Our mini pig has sarcoptic mange, and I previously wrote about his symptoms and how we diagnosed it. We are almost finished with his second round of mange treatments, so I wanted to provide an update on how we’ve treated the mange and on how Oscar is progressing.
1) The first round of sarcoptic mange treatment. Oscar was initially diagnosed with sarcoptic mange right after we brought him home for the very first time. I’ve already discussed the symptoms that led to the diagnosis, so check out my previous post if you are interested in that or are looking for help with figuring out if your mini pig has mange.
Oscar received three doses of oral Ivomec, and each dose was given 14 days apart. The vet tech gave Oscar his first dose, and it was a struggle. Oscar was only 6 weeks old and wouldn’t take a treat from a person, let alone medicine. We gave him the next two doses at home by squirting the Ivomec on top of his food, and that was much more effective. We were also instructed to wash his bedding and vacuum after each new dose of Ivomec, so we did that as well as disinfecting any places he used as scratching posts, mainly furniture and wall corners. Oscar started to show improvement after the second dose and was scratching less. By the third dose, he was much better and we thought we were done with the mange.
2) The second round of sarcoptic mange treatment. Unfortunately, Oscar was somehow reinfected and the mange came back. This time it was worse; he had sarcoptic mange and a secondary staph infection. I felt awful that we let it go on for so long, but I assumed the first round of meds had taken care of the mange.
This time Oscar was prescribed three Ivermectin injections for the mange and an antibiotic for the staph infection. Since the mange returned, the vet was much more thorough in his instructions for Oscar and our home. Here is what the veterinarian recommended for the duration of the treatment period:
- Give three Ivermectin injections, each 14 days apart.
- Give the antibiotic every 12 hours for two weeks.
- Keep Oscar isolated in one room of the house and away from the dogs and us (since the mange can be transferred to dogs and humans). Wash our hands and clothes after contact with Oscar.
- Wash Oscar’s bedding and blankets (or switch them out) every day.
- Clean his crate every other day.
- Treat our dogs for sarcoptic mange using Revolution. We haven’t seen any obvious signs of mange on our dogs such as intense itching or hair loss, but we treated them as a precaution since the mange returned.
- Use a perimeter spray in the house at least once a week to kill any mites in the house. The spray recommended by our veterinarian was Vet Kem Siphotrol Plus II to kill the mange mites throughout our house such as on furniture, carpets, and other surfaces, but it can be harmful to some animals and in some circumstances, so make sure to consult your veterinarian before using it.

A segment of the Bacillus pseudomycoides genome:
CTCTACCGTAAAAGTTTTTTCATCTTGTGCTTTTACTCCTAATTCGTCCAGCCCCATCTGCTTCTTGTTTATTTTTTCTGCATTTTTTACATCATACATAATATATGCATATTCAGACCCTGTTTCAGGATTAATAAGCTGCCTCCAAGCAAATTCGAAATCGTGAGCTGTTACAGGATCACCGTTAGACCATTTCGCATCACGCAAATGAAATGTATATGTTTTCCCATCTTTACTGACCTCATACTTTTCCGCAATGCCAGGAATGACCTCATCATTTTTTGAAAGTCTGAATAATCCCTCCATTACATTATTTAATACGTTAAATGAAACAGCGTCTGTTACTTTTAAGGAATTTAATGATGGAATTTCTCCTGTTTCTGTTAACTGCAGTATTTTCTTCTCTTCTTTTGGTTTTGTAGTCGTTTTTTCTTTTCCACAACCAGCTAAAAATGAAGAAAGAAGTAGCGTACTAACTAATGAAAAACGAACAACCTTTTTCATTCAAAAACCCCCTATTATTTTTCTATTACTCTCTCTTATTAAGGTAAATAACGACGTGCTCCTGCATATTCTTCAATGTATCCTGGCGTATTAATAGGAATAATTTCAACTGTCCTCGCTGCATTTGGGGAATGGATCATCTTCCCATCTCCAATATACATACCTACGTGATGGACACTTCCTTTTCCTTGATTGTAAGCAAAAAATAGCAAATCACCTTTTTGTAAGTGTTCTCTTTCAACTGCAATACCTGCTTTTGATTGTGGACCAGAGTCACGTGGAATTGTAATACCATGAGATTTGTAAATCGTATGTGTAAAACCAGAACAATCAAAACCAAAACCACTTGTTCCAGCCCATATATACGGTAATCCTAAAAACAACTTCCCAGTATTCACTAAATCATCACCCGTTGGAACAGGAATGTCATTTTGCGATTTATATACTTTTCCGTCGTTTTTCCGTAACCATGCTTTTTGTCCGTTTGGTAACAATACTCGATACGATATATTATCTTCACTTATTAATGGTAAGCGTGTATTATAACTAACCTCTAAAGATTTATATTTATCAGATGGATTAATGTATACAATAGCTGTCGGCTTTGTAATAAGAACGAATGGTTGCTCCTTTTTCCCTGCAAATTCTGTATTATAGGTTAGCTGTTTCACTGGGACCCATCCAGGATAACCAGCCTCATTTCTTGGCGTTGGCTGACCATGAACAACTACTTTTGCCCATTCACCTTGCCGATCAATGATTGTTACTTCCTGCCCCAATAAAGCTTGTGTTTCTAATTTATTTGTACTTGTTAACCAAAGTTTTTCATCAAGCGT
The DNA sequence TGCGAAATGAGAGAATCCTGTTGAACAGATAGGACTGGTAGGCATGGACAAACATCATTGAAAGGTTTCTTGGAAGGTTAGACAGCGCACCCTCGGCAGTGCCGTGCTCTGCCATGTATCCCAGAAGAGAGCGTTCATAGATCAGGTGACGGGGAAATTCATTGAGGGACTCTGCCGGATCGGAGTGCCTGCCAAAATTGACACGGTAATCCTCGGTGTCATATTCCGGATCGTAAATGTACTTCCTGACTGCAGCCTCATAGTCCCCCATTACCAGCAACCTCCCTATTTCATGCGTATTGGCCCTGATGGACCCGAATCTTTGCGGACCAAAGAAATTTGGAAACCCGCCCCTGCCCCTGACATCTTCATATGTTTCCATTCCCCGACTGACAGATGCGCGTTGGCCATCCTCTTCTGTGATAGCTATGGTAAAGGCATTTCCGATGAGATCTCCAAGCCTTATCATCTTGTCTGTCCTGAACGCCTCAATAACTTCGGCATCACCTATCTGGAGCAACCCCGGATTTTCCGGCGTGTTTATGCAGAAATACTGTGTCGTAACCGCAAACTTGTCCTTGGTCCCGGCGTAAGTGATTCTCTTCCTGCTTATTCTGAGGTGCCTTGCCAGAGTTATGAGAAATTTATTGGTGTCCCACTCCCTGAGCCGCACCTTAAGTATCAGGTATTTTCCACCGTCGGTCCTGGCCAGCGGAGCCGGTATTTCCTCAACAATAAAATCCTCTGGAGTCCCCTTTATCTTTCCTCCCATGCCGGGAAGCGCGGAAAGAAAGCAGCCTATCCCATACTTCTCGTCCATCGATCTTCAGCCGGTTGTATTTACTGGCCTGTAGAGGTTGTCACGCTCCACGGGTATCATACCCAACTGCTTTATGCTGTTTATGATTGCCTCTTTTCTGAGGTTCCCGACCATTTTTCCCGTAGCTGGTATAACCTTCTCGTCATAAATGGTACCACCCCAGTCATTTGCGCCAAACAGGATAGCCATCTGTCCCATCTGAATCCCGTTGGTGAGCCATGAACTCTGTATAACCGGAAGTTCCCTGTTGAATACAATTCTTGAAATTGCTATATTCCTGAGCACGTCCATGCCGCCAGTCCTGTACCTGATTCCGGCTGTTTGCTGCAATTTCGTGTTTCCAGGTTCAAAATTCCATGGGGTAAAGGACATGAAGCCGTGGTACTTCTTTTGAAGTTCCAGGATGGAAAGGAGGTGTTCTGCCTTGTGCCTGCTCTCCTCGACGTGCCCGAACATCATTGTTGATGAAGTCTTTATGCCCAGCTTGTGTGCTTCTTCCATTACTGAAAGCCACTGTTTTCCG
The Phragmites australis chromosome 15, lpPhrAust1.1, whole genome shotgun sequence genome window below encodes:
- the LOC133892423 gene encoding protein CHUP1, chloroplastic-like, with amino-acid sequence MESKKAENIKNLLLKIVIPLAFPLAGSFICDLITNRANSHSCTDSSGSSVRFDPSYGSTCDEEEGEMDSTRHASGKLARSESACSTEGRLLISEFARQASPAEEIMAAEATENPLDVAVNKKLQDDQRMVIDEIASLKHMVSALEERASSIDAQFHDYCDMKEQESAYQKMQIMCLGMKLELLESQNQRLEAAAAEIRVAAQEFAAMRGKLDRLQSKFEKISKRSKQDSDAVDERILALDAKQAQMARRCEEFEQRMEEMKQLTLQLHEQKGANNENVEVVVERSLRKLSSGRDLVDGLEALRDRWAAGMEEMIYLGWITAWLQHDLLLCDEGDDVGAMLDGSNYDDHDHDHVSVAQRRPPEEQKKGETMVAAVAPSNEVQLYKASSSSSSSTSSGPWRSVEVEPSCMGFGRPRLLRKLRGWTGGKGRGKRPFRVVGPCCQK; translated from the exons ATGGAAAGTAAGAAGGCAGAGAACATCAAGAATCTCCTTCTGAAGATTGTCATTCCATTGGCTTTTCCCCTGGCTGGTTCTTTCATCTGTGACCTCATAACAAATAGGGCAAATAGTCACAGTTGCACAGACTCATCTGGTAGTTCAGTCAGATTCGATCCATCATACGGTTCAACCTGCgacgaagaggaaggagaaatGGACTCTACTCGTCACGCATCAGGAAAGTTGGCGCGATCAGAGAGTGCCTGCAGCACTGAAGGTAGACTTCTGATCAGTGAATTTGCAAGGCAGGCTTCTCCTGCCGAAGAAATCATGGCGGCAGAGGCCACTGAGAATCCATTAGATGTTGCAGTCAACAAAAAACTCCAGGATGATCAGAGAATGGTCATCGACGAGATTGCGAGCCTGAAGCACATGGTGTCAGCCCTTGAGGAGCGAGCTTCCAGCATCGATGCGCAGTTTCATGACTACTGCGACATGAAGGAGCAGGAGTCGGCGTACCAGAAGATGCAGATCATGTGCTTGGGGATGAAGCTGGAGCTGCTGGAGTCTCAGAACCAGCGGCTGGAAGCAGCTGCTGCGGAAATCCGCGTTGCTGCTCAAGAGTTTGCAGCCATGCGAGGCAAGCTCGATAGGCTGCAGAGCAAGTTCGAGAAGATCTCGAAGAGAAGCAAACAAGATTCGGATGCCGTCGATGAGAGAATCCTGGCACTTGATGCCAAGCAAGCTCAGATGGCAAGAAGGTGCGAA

Oscar is through his second Ivermectin injection and we are following all of the instructions. In all honesty, it has been a tough few weeks. All of the cleaning and washing is wearing on me, but the hardest part is isolating Oscar. He is still young, and we so badly want to play and cuddle with him. It’s difficult seeing him stuck in a small room when he wants to come out and be with us and the dogs.
Oscar’s spirit has been amazing throughout the process, and he seems to be doing better. He isn’t itchy, and his skin is finally starting to improve which is encouraging. He still gets to go outside to run around and eat grass which helps get some of his energy out. Still, I’ll be glad when the mange is behind us and we are back to normal.
I have some regrets about how I handled his mini pig mange the first time and have learned so much more about it since then. I will follow up soon with a post about what I’ve learned throughout the process of dealing with the mini pig mange and what I would have done differently.
Note: This has been our personal experience with diagnosing and treating mange. The information presented on this web site is not intended to take the place of your personal veterinarian’s advice and is not intended to diagnose, treat, cure or prevent any condition. Discuss this information with your own veterinarian to determine what is right for your pet. All information is intended for your general knowledge only and is not a substitute for veterinary advice or treatment for specific conditions. If you are looking for a more technical description of mange, I recommend this site.
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